Golden wedding

The two chapels on the corner of Nieuwstraat/Holz Kerkrade Municipal Archives)


On 7 February 1954, the Dutch Creutzer-Quadvlieg family celebrated their golden wedding anniversary. They lived in the mining community at 127 Nieuwstraat.
Traditionally, a couple celebrating their golden anniversary were accompanied by the music of a brass band. The band would march to the home of the couple, then lead them from their home to the service in the church.
However, a new law had recently been introduced in the Netherlands, the 1953 Sunday Law, which replaced the previous law of 1815. Among other things, it banned public events of a non-religious nature until 1 PM on Sundays and Christian holidays, and music was not allowed to be heard within a radius of 200 metres.

The St. Cecilia Harmony, known as ‘Auw Harmonie’, was planning to continue the tradition to the letter that morning under the leadership of Frans Willem Ploum. The chapel practiced in the morning in their local café in the market in Kerkrade, after which they marched in formation under the leadership of F.W. Ploum past the front of the café at 12:20 PM through Holzstraat towards 127 Nieuwstraat, to the house of the Creutzer-Quadvlieg family. This marching music was heard by police officers on duty in Kerkrade that day. In Nieuwstraat, they ordered the band to stop and asked who led them. Mr Ploum duly informed the officers that he was leading the band, without being aware that the band was breaking the law. The officers insisted on compliance with the Sunday law, prohibited the band form playing any more music, and drew up a report.

A lot of drama for the simple celebration of a golden wedding anniversary. For the Creutzer-Quadvlieg couple, it meant the band could not play in front of their house, and no music would accompany the procession to the Catharina Church in Kerkrade.

Their musician friends from Strass had already noticed at the border that Auw Harmonie had been ordered to stop playing. The musicians from the brass bands in Kerkrade and Herzogenrath/Strass, who were closely connected, soon came up with a plan. To the surprise of the couple, the Herzogenraths Kapelle Strass 1880 e.V. brass band marched on the German side on the Neustrasse, under the direction of the then conductor Heinrich Kebeck, where there was no ban on music. The brass band accompanied the procession along Neustrasse to the exit at the intersection with Holzstraat towards Kerkrade and the Catherine Church, in silence, without playing. However, the music emanating from the Strass brass band more than 200 metres away could clearly be heard. As can be seen in the photo, the community showed a keen interest in the event. It was a perfect example of neighbours helping each other out!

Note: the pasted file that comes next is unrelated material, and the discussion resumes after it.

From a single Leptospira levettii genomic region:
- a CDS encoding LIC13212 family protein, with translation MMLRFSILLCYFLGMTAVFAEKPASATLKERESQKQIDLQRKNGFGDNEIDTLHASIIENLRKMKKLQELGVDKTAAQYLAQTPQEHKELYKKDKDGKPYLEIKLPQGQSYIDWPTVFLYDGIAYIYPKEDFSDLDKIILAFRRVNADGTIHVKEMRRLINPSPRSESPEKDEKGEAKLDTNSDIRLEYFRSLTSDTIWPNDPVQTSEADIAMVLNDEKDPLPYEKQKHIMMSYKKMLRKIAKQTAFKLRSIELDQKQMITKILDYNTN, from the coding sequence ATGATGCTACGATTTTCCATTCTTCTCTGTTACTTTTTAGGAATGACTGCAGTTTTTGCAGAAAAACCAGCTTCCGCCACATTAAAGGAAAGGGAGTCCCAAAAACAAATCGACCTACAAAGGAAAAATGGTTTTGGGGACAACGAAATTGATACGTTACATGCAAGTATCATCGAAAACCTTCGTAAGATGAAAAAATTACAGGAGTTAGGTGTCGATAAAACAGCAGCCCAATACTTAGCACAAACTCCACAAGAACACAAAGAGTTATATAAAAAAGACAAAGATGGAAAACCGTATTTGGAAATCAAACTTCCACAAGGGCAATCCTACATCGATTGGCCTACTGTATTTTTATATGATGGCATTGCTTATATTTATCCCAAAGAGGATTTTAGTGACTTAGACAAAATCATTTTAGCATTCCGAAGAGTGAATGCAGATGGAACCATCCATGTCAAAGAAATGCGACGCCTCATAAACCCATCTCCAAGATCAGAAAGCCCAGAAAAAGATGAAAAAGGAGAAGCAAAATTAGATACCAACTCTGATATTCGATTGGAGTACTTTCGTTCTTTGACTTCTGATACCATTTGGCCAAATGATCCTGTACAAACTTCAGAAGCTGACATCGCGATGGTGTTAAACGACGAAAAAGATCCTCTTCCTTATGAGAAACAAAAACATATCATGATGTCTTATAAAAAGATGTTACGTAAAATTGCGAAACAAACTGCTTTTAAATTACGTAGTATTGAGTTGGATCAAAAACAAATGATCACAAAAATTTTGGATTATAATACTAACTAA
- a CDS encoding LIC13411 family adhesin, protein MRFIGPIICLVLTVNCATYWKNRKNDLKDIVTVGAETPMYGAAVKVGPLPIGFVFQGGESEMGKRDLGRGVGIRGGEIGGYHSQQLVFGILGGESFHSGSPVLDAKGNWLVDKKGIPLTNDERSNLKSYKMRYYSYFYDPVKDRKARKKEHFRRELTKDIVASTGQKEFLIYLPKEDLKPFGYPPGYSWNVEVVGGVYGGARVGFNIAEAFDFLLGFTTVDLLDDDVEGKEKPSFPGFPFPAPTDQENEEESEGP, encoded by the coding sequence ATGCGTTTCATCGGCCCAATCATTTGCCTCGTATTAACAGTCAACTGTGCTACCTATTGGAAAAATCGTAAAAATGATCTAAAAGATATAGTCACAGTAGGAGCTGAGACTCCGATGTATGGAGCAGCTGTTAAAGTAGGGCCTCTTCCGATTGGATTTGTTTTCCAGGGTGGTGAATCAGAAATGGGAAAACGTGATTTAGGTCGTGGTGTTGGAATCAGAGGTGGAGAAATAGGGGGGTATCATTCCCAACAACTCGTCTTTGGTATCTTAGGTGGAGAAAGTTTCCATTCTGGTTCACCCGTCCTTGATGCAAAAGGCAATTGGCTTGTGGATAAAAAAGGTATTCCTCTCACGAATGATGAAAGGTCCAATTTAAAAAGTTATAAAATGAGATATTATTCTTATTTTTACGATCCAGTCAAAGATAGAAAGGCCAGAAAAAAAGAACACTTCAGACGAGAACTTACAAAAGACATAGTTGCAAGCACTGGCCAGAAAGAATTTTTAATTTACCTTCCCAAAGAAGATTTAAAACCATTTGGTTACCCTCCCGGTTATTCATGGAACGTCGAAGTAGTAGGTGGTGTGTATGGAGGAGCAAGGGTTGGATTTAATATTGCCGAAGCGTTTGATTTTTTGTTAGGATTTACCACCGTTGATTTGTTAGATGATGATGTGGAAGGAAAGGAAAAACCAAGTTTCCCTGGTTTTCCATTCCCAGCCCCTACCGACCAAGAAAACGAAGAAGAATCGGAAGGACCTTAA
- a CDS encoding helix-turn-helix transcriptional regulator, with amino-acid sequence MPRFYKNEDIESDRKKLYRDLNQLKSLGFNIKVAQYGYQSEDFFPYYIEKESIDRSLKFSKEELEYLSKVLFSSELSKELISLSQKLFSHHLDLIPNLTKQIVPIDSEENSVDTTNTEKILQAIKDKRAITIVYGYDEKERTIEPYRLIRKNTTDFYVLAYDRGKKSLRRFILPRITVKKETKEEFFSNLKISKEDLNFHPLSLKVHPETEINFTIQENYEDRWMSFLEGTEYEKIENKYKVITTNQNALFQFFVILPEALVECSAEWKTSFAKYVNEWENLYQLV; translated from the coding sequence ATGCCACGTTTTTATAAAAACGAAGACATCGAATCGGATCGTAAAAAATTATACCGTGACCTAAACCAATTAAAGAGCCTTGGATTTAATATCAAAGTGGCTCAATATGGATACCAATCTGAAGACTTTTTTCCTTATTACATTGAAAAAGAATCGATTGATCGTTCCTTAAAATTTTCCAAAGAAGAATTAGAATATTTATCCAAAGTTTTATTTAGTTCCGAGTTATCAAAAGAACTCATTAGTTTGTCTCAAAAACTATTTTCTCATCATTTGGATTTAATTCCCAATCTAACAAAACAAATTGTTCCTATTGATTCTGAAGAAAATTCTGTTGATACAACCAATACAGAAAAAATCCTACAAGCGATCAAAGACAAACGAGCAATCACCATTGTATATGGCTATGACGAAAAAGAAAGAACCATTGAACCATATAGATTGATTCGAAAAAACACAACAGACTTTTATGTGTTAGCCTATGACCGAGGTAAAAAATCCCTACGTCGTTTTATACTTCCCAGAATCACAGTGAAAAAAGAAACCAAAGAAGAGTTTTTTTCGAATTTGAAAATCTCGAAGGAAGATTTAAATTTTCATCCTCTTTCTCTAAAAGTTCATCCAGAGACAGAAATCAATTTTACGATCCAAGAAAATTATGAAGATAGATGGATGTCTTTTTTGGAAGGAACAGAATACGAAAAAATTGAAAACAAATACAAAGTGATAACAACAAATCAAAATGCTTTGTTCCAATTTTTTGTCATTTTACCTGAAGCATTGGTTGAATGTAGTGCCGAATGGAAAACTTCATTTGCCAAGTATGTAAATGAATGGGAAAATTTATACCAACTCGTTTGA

All over the Netherlands, newspapers reported on this event the following day, 8 February 1954. In the Zuid-Limburger, the event even made it to the front page: “Tradition had to bow to the new Sunday law – exception in the law for the South?”

Since the police officers had officially written a report and the press also covered this event so big, this “incident” also became a topic for politics. In the Kerkrad municipal council, already on 09.02.1954, i.e. two days after the move, appropriate resolutions were brought forward to improve the law. There was also a lively exchange with the provincial government in Maastricht. The incident and its consequences were debated for years (Kerkrade Archives: file number st00001266).

To the newspaper article
08.02.1954 De Volkskrant „Tradition in Kollision mit dem Gesetzbuch – Kerkrade verstößt mit lauter Musik gegen neues Sonntagsgesetz“

To the newspaper article
08.02.1954 Overijsselsch dagblad

To the newspaper article
08.02.1954 De waarheid

To the newspaper article
08-02-1954 Limburgsch dagblad „Kerkrade demonstriert gegen das neue Sonntagsgesetz“

To the newspaper article
08-02-1954 De Zuid-Limburger

To the newspaper article
08-02-1954 Nieuwe Haarlemsche courant

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Eyewitness report

Contemporary Witnesses – Bert Schiffelers

Bert Schiffelers was 4 years old at the time and a neighbour’s child of the Creutzer-Quadvlieg family. The little boy had a close friendship with Mr Creutzer. The pensioner took the little boy, who was often bored because his older siblings were all at school, with him in the mornings on his rounds through the settlement, to run errands and visit the baker and cobbler to hear the news from the community. On the morning of the golden wedding anniversary, a carriage with four black horses pulled up in front of the house, and Bert began to cry terribly. For he only knew a carriage with horses from funerals, when the deceased were collected. So he assumed that his surrogate uncle had died. The adults could only convince him with great difficulty that everything was all right and that he need not worry about his great friend.